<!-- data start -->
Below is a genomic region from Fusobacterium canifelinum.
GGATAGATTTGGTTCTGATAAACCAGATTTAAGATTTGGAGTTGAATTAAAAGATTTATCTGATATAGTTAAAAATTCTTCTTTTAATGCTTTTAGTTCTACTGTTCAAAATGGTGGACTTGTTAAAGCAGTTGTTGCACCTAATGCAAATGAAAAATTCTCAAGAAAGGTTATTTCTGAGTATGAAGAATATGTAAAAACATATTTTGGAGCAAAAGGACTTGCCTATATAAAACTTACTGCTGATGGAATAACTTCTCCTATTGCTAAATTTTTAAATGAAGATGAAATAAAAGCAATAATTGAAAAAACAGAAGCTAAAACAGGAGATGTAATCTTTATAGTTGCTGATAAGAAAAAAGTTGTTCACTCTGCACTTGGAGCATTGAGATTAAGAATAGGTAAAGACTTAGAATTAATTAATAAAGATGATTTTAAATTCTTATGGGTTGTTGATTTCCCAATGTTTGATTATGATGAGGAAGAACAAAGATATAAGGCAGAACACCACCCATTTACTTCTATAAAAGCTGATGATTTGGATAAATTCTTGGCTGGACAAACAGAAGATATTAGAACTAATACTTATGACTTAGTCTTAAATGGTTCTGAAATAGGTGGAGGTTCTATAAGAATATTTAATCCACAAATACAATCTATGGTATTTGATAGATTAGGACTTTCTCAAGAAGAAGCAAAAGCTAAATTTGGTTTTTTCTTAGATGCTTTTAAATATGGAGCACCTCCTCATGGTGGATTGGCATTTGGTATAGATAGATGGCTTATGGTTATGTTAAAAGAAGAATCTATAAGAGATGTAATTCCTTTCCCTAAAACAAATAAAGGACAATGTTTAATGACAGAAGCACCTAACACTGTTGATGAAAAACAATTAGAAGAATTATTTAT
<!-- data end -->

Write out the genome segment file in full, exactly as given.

Below is a genomic region from Fusobacterium canifelinum.
GGATAGATTTGGTTCTGATAAACCAGATTTAAGATTTGGAGTTGAATTAAAAGATTTATCTGATATAGTTAAAAATTCTTCTTTTAATGCTTTTAGTTCTACTGTTCAAAATGGTGGACTTGTTAAAGCAGTTGTTGCACCTAATGCAAATGAAAAATTCTCAAGAAAGGTTATTTCTGAGTATGAAGAATATGTAAAAACATATTTTGGAGCAAAAGGACTTGCCTATATAAAACTTACTGCTGATGGAATAACTTCTCCTATTGCTAAATTTTTAAATGAAGATGAAATAAAAGCAATAATTGAAAAAACAGAAGCTAAAACAGGAGATGTAATCTTTATAGTTGCTGATAAGAAAAAAGTTGTTCACTCTGCACTTGGAGCATTGAGATTAAGAATAGGTAAAGACTTAGAATTAATTAATAAAGATGATTTTAAATTCTTATGGGTTGTTGATTTCCCAATGTTTGATTATGATGAGGAAGAACAAAGATATAAGGCAGAACACCACCCATTTACTTCTATAAAAGCTGATGATTTGGATAAATTCTTGGCTGGACAAACAGAAGATATTAGAACTAATACTTATGACTTAGTCTTAAATGGTTCTGAAATAGGTGGAGGTTCTATAAGAATATTTAATCCACAAATACAATCTATGGTATTTGATAGATTAGGACTTTCTCAAGAAGAAGCAAAAGCTAAATTTGGTTTTTTCTTAGATGCTTTTAAATATGGAGCACCTCCTCATGGTGGATTGGCATTTGGTATAGATAGATGGCTTATGGTTATGTTAAAAGAAGAATCTATAAGAGATGTAATTCCTTTCCCTAAAACAAATAAAGGACAATGTTTAATGACAGAAGCACCTAACACTGTTGATGAAAAACAATTAGAAGAATTATTTAT